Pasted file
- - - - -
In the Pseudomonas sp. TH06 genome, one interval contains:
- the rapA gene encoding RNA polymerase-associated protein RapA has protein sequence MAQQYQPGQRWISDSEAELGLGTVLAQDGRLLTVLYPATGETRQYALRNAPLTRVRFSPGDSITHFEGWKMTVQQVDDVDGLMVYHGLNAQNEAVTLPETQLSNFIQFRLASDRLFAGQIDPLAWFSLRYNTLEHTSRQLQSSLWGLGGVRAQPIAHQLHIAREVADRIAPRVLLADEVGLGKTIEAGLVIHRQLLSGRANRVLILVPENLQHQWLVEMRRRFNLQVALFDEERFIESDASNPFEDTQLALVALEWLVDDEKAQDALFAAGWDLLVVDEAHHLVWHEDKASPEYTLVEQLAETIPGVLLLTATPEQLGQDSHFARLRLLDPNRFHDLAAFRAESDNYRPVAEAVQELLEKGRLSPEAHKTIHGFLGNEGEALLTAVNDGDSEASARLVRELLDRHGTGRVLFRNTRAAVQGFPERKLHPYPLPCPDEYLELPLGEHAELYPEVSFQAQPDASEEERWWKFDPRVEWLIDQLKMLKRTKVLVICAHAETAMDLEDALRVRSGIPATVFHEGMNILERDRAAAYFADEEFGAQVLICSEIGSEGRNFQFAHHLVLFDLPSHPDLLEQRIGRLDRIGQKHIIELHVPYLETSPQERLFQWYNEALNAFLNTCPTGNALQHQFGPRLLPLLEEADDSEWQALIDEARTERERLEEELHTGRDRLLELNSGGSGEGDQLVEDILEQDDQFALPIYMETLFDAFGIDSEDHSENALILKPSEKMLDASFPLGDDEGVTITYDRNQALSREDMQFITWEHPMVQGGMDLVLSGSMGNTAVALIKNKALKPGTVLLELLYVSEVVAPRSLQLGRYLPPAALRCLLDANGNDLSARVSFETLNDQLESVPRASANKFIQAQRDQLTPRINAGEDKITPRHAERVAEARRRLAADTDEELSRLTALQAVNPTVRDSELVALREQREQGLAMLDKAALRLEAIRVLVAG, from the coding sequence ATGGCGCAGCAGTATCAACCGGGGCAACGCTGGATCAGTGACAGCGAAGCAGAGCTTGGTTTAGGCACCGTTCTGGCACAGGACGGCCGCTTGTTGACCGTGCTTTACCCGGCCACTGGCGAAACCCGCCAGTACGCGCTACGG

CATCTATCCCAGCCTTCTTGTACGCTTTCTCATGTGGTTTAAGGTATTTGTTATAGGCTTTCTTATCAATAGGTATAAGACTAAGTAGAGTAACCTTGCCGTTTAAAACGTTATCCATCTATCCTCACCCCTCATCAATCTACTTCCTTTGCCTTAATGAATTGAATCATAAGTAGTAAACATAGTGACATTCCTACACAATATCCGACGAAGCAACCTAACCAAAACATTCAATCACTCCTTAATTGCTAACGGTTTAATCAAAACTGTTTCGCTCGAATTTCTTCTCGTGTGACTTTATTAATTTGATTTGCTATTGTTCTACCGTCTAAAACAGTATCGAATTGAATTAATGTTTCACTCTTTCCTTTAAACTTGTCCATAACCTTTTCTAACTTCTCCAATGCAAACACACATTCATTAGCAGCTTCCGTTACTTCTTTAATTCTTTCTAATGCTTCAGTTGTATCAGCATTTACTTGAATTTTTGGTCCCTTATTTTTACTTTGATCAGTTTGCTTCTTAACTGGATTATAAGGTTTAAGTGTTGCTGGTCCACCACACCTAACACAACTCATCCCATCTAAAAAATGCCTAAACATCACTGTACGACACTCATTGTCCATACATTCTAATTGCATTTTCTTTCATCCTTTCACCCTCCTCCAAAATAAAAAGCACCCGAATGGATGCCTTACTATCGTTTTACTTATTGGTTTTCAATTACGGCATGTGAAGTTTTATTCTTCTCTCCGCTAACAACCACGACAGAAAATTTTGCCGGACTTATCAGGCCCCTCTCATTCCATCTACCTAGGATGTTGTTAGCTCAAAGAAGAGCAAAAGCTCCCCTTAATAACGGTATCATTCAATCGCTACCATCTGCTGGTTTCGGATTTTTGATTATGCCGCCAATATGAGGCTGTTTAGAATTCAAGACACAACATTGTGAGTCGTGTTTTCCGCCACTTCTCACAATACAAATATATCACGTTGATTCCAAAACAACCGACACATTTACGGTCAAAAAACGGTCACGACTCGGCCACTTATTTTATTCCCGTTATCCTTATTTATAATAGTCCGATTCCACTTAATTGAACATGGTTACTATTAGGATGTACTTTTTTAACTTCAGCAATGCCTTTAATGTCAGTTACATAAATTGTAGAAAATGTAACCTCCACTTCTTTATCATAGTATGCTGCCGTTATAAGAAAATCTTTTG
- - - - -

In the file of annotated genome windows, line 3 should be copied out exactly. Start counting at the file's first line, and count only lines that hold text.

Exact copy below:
CATCTATCCCAGCCTTCTTGTACGCTTTCTCATGTGGTTTAAGGTATTTGTTATAGGCTTTCTTATCAATAGGTATAAGACTAAGTAGAGTAACCTTGCCGTTTAAAACGTTATCCATCTATCCTCACCCCTCATCAATCTACTTCCTTTGCCTTAATGAATTGAATCATAAGTAGTAAACATAGTGACATTCCTACACAATATCCGACGAAGCAACCTAACCAAAACATTCAATCACTCCTTAATTGCTAACGGTTTAATCAAAACTGTTTCGCTCGAATTTCTTCTCGTGTGACTTTATTAATTTGATTTGCTATTGTTCTACCGTCTAAAACAGTATCGAATTGAATTAATGTTTCACTCTTTCCTTTAAACTTGTCCATAACCTTTTCTAACTTCTCCAATGCAAACACACATTCATTAGCAGCTTCCGTTACTTCTTTAATTCTTTCTAATGCTTCAGTTGTATCAGCATTTACTTGAATTTTTGGTCCCTTATTTTTACTTTGATCAGTTTGCTTCTTAACTGGATTATAAGGTTTAAGTGTTGCTGGTCCACCACACCTAACACAACTCATCCCATCTAAAAAATGCCTAAACATCACTGTACGACACTCATTGTCCATACATTCTAATTGCATTTTCTTTCATCCTTTCACCCTCCTCCAAAATAAAAAGCACCCGAATGGATGCCTTACTATCGTTTTACTTATTGGTTTTCAATTACGGCATGTGAAGTTTTATTCTTCTCTCCGCTAACAACCACGACAGAAAATTTTGCCGGACTTATCAGGCCCCTCTCATTCCATCTACCTAGGATGTTGTTAGCTCAAAGAAGAGCAAAAGCTCCCCTTAATAACGGTATCATTCAATCGCTACCATCTGCTGGTTTCGGATTTTTGATTATGCCGCCAATATGAGGCTGTTTAGAATTCAAGACACAACATTGTGAGTCGTGTTTTCCGCCACTTCTCACAATACAAATATATCACGTTGATTCCAAAACAACCGACACATTTACGGTCAAAAAACGGTCACGACTCGGCCACTTATTTTATTCCCGTTATCCTTATTTATAATAGTCCGATTCCACTTAATTGAACATGGTTACTATTAGGATGTACTTTTTTAACTTCAGCAATGCCTTTAATGTCAGTTACATAAATTGTAGAAAATGTAACCTCCACTTCTTTATCATAGTATGCTGCCGTTATAAGAAAATCTTTTG